My solution was to go to a mooring and save $6000 a year. What I did in a similar situation was have a spring line made up for the length of distance from the mid ship cleat, to the outer most dock cleat, measured with the boat a few feet from the head of the dock by the electric box. I also had all the dock lines in place. I would go in with just enough speed to have some steerage, give a quick shot of reverse, just enough to slow it down, not enough for the stern to kick to port. I would step off as soon as I could get on the dock with both the spring line and the stern line. Boat still had a little forward motion, I would drop the spring line on the outer most cleat, then take the stern line and just hook it under one horn of the cleat. As the spring line went under tension, the bow would come in, the stern would want to kick out. By having a turn on one horn, you could hold the boat to the dock, it would sort of settle in, then I would proceed to get the bow line in place, the stern line is there, and you could change the spring line to something longer to move the boat forward in the slip to where you want it to be. It is that type of activity that will keep us agile. Now single handing, my philosophy is to ask for help first, and for forgiveness later.
__________________
keepondancin is offline   Reply With Quote
Old 10-08-2015, 14:41   #9
Registered User
 
ranger42c's Avatar

Join Date: Aug 2012
Location: Maryland, USA
Boat: 42' Sportfish
Posts: 2,984
Re: Help docking single-handed

Quote:
Originally Posted by alctel View Post
Thanks for the advice guys! Appreciated.

Though I really would like to be bow in, since I spend a lot of time in the cockpit and the view/privacy is a lot better that way

I don't see mid-ship cleats on your boat?

If you have 'em... or can install 'em... Perhaps try a short aft spring line, preset to correct length, running from the outermost pile on the starboard side finger pier to your boat's starboard mid-ship cleat.

Might take some quick footwork to pick up that line and get it on the cleat, get back to the helm... but if you can do that, you could use power against that line to hold you against the finger pier while you calmly attend to everything else afterwards. Or have a beverage first, then do the rest of the lines.



Otherwise, stern-to looks not too hard (as others have said), given prop walk is in the favorable direction. Couple that with a pre-set forward spring line off that outermost pile, should work. Might be equally "dance-y" to pick up the line and get it on the port side mid-ship cleat.

-Chris
__________________
Selby Bay, South River, Chesapeake Bay, USA.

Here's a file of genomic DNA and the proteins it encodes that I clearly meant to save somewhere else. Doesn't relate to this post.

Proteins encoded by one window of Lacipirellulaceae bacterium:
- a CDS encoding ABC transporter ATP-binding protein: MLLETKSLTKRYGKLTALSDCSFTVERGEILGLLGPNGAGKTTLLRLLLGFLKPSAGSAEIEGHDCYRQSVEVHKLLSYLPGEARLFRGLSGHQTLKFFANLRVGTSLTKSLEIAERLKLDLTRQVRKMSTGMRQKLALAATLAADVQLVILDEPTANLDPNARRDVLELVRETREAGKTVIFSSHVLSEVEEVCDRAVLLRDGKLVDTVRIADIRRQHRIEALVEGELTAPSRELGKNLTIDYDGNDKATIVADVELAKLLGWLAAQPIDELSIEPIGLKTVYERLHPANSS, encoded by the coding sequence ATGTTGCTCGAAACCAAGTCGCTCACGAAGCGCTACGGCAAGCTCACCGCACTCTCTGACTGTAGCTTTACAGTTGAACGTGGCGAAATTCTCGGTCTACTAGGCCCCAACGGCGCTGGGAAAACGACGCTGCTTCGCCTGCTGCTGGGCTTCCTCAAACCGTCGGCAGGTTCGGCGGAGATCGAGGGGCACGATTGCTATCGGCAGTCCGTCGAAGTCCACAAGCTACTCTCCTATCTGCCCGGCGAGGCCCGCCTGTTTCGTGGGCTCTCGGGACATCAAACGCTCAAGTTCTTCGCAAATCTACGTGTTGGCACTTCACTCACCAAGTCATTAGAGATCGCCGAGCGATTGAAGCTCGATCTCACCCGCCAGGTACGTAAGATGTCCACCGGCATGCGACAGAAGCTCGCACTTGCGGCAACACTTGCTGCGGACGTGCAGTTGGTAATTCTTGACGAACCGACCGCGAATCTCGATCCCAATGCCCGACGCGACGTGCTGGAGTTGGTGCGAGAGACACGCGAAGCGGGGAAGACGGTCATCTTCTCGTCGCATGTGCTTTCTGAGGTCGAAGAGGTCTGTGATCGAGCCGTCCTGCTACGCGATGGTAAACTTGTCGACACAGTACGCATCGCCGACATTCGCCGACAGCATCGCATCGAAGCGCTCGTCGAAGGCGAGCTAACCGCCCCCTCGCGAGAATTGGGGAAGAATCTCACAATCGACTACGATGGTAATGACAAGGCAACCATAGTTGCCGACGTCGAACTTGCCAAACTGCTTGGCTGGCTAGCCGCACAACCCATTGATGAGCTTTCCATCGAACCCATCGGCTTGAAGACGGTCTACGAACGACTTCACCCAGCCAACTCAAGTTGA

ranger42c is offline   Reply With Quote
Old 10-08-2015, 14:49   #10
Registered User
 
OldFrog75's Avatar

Join Date: Feb 2013
Location: Santa Monica, CA
Boat: Club Sailor; various
Posts: 922
Re: Help docking single-handed

First off I hate double boat slips and fortunately don't encounter them very often.

The fuel dock at MDR is oriented very similar to your slip with the prevailing wind across the beam.

When single handing in a relatively brisk cross wind, I typically tie both dock lines together with a reef knot and drape them over the lifelines such that when I step off the boat I've got one line that controls both ends of the boat.

If I had a slip like yours that was causing me problems I would probably load up the starboard side with fenders and approach from a smaller angle (say 80 degrees instead of 90) and kiss the edge of the dock with the fenders to get close and kill some speed.

Just a thought.
__________________
OldFrog75 is offline   Reply With Quote
Old 10-08-2015, 15:23   #11
Registered User
 
Sailor Doug's Avatar

Join Date: Jan 2010
Location: Lake Erie
Boat: H36
Posts: 384
Re: Help docking single-handed

Ranger42c asked the right question. I use a spring line from mid cleat to end of dock. Fortunately I have a centre post that is high enough I pick a line off of it. My route is port boat in forward slow and remove all dock lines except mid cleat spring line at my leisure. Put boat in reverse and walk forward and pull line off mid cleat. I pull this line as boat backs out, reach out and put line on top of end piling. On return I have boat going forward very slow walk forward, grab spring line and put on centre cleat. A quick return to helm and rev engine making sure I pull up on spring line softly. As spring line tightens I increase rpm, line pulls boat into dock a just rudder and rpm to suite. Now you can put your dock lines on at your leisure.


Sent from my iPad using Cruisers Sailing Forum
__________________
Sailor Doug is offline   Reply With Quote
Old 11-08-2015, 14:29   #12
Registered User
 
FamilyVan's Avatar

Join Date: Nov 2014
Posts: 1,779
Re: Help docking single-handed

I have a very similar set up as you illustrated. Single handed, 1/2-1 knot current and prevailing westerlies both cross wise in the wrong direction. 24000lb full keel with a 3 bladed prop. I've been coming in bow first on this boat.

My strategy is to drive her right into position, stop her where I want her (compensate for the anticipated prop walk on your approach), then step out of my centre cockpit, but stay on the boat. I lasso the aft cleat with a long doubled spring line controlled on board.

Stepping off the boat without a control line of some sort scares me. Who's driving the boat?



Sent from my XP7700 using Cruisers Sailing Forum mobile app
__________________
FamilyVan is offline   Reply With Quote
Old 21-08-2015, 10:22   #13
Marine Service Provider

Join Date: Oct 2014
Location: Victoria, Canada
Boat: Olson 30
Posts: 150
Re: Help docking single-handed

This is something I do all the time and I've gotten it down to an art.

First, don't have your dock lines on the boat, have them installed on the dock.

Second, don't have your fenders on the boat, have them installed on the dock.

Third, set your dock lines in a V shape, one at the bow and one at the stern. With the top of the V on the dock, and the bottom (pointy end) of the V set at the cleat on your boat. This way, the dock lines also act as spring lines (at least in the short term)

Fourth, put a small loop at the bottom of the V of your dock lines. This loop should just fit over your cleat. The V shaped dock lines and loop should be positioned such that even if you go in at some speed, the stern V will stop your boat from hitting the electrical cabinet in front. At the moment you are entering the dock, you don't want to be questioning whether you will hit the cabinet, and how much line you need. You will just know that the stern line will hold you in place perfectly.